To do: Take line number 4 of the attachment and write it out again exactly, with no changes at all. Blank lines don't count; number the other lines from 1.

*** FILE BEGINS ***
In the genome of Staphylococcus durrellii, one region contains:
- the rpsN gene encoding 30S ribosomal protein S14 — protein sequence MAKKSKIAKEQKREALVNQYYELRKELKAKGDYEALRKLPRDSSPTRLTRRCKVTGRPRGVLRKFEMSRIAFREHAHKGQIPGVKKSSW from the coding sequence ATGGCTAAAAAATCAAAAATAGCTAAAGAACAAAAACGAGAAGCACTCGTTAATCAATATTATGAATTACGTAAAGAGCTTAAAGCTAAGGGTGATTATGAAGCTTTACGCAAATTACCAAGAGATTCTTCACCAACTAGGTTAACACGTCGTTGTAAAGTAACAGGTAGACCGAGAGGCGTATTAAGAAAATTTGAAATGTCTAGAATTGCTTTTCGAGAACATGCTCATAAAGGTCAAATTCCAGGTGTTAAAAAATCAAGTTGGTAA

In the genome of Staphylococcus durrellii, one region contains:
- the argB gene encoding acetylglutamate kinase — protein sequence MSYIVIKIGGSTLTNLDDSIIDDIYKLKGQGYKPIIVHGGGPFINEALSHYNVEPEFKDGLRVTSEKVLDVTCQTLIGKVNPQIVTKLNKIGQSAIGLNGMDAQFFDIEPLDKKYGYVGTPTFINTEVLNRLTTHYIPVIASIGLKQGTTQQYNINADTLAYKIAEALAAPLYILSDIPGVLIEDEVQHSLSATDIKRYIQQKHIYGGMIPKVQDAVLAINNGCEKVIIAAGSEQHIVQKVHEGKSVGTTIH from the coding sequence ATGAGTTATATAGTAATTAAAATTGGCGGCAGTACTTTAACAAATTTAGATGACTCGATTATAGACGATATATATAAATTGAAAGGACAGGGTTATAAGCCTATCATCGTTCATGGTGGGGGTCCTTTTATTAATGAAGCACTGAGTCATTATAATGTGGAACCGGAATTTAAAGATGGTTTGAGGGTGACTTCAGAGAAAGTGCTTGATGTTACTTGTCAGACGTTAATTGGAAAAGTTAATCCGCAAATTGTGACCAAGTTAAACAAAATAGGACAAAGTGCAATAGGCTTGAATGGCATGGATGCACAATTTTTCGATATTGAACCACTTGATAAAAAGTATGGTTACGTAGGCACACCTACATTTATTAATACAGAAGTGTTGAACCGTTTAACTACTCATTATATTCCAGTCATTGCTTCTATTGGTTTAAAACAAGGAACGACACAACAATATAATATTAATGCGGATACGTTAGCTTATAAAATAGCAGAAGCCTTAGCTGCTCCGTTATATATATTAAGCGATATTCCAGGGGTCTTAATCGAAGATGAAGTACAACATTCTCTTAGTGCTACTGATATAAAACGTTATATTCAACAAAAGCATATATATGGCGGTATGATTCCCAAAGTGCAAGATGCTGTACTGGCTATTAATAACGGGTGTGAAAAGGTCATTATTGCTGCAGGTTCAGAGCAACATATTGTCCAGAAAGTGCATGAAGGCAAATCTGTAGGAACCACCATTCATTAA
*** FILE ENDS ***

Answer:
- the argB gene encoding acetylglutamate kinase — protein sequence MSYIVIKIGGSTLTNLDDSIIDDIYKLKGQGYKPIIVHGGGPFINEALSHYNVEPEFKDGLRVTSEKVLDVTCQTLIGKVNPQIVTKLNKIGQSAIGLNGMDAQFFDIEPLDKKYGYVGTPTFINTEVLNRLTTHYIPVIASIGLKQGTTQQYNINADTLAYKIAEALAAPLYILSDIPGVLIEDEVQHSLSATDIKRYIQQKHIYGGMIPKVQDAVLAINNGCEKVIIAAGSEQHIVQKVHEGKSVGTTIH from the coding sequence ATGAGTTATATAGTAATTAAAATTGGCGGCAGTACTTTAACAAATTTAGATGACTCGATTATAGACGATATATATAAATTGAAAGGACAGGGTTATAAGCCTATCATCGTTCATGGTGGGGGTCCTTTTATTAATGAAGCACTGAGTCATTATAATGTGGAACCGGAATTTAAAGATGGTTTGAGGGTGACTTCAGAGAAAGTGCTTGATGTTACTTGTCAGACGTTAATTGGAAAAGTTAATCCGCAAATTGTGACCAAGTTAAACAAAATAGGACAAAGTGCAATAGGCTTGAATGGCATGGATGCACAATTTTTCGATATTGAACCACTTGATAAAAAGTATGGTTACGTAGGCACACCTACATTTATTAATACAGAAGTGTTGAACCGTTTAACTACTCATTATATTCCAGTCATTGCTTCTATTGGTTTAAAACAAGGAACGACACAACAATATAATATTAATGCGGATACGTTAGCTTATAAAATAGCAGAAGCCTTAGCTGCTCCGTTATATATATTAAGCGATATTCCAGGGGTCTTAATCGAAGATGAAGTACAACATTCTCTTAGTGCTACTGATATAAAACGTTATATTCAACAAAAGCATATATATGGCGGTATGATTCCCAAAGTGCAAGATGCTGTACTGGCTATTAATAACGGGTGTGAAAAGGTCATTATTGCTGCAGGTTCAGAGCAACATATTGTCCAGAAAGTGCATGAAGGCAAATCTGTAGGAACCACCATTCATTAA